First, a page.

Essentially the magazine of choice of the Conservative Party – bumbling but lovable buffoon, Boris Johnson was editor fairly recently – The Spectator is an informed and intelligent current affairs and politics mag.
The Spectator features in each weekly issue an abundance of writing talent from the likes of Hugo Rifkind and Christopher Booker, shown off in thought-provoking comment and opinion columns, articles on domestic and international politics, economics and society and features on issues and areas of interest to those of a Tory mind – though the writing is good enough that it can be enjoyed regardless of the political content. The Spectator also reviews a large number of books and looks at the recent art scene, covering exhibitions, cinema, theatre, radio and television.
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Boris Johnson, Mayor Of London. How did that happen?
Johnson was the editor of The Spectator magazine from 1999, succeeding the similarly named but no relation Frank Johnson, up until 2005 when he left to join the shadow cabinet under David Cameron. Since then, however, his political career has really taken off, and unless you truly understand the British mindset it is hard to see why.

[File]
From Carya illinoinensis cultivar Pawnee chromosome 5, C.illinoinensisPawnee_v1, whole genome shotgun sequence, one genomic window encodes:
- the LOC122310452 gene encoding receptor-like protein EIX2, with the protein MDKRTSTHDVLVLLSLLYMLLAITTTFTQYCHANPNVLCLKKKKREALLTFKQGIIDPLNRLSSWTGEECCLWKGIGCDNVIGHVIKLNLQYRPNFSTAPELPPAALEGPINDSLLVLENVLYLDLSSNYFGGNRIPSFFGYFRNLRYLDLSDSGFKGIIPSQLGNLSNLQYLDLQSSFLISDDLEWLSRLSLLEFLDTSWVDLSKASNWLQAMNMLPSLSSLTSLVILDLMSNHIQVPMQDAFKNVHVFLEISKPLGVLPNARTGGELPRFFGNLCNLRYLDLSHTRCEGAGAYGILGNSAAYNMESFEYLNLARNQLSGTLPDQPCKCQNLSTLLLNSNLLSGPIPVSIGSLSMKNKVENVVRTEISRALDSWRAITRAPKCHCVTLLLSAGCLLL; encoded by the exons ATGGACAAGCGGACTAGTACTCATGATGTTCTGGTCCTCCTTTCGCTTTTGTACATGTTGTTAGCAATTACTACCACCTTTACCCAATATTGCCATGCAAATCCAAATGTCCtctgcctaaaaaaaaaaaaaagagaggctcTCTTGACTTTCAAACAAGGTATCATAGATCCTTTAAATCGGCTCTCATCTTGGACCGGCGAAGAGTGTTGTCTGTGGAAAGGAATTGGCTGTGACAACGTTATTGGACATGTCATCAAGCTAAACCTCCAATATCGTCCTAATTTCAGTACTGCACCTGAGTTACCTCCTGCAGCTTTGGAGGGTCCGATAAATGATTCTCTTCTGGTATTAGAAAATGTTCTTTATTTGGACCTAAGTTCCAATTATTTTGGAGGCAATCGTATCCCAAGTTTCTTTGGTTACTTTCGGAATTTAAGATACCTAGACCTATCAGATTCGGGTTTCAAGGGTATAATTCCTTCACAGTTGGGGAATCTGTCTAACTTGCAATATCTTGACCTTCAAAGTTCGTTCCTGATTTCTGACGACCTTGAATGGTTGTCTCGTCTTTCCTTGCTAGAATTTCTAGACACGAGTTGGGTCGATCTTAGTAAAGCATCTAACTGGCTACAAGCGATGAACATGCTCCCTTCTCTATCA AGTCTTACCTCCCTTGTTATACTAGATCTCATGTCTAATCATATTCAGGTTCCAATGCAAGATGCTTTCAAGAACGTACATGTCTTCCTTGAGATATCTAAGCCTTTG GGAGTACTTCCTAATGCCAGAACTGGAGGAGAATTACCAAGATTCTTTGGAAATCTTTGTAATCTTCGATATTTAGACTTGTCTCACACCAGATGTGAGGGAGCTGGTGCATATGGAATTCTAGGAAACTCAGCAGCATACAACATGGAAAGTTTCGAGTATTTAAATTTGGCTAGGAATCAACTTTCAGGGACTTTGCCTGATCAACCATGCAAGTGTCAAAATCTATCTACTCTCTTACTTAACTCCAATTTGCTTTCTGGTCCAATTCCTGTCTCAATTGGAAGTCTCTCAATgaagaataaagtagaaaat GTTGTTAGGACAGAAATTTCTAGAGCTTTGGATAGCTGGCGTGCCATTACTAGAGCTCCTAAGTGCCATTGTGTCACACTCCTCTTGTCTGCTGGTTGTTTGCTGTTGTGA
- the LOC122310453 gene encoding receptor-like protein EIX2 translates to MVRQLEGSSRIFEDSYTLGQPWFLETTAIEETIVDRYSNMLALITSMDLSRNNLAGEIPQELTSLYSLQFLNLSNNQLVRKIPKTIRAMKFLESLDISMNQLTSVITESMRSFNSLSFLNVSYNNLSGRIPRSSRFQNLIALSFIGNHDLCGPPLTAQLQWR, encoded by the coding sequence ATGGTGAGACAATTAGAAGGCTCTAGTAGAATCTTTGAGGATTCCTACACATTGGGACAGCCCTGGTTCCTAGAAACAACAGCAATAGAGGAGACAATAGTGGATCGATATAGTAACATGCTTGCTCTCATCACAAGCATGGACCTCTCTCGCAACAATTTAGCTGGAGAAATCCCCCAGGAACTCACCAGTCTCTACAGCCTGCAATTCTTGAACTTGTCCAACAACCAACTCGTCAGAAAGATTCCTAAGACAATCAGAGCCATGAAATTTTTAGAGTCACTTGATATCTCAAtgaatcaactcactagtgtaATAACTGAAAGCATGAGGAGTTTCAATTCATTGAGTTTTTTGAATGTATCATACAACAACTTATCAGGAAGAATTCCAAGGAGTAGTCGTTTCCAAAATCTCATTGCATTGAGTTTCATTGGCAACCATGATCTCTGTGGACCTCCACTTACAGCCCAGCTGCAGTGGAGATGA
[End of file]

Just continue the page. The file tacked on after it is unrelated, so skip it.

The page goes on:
Boris comes across as a bit of a fool, given to the usage of obsolete, flowery and incredibly upper class language whenever possible. Don’t forget it was him who proudly reminded us all that table tennis was invented by upper class British Army officers, and used to be called ‘Whiff-whaff’.
He was embroiled in sex scandals, pictured wobbling across London on a bike more than a few times, has offended towns across the length and breadth of the country through insensitive comments, and yet for some reason we still love him. He wiffles about, all unkempt, unruly blond hair and odd manners, stammering and stuttering as he gets across a strange combination of classical references and upper class nonsense words. He made unforgettable appearances on Have I Got News For You, confusing, bemusing and seemingly entrancing everyone.
He is loved in London because he is different. No-one can quite believe that he has been given a position of authority, but it is undeniably amusing. He has carefully cultivated an image that brings him sympathy and humour votes – we love Boris because he may be an odd fellow, but he’s our odd fellow. NB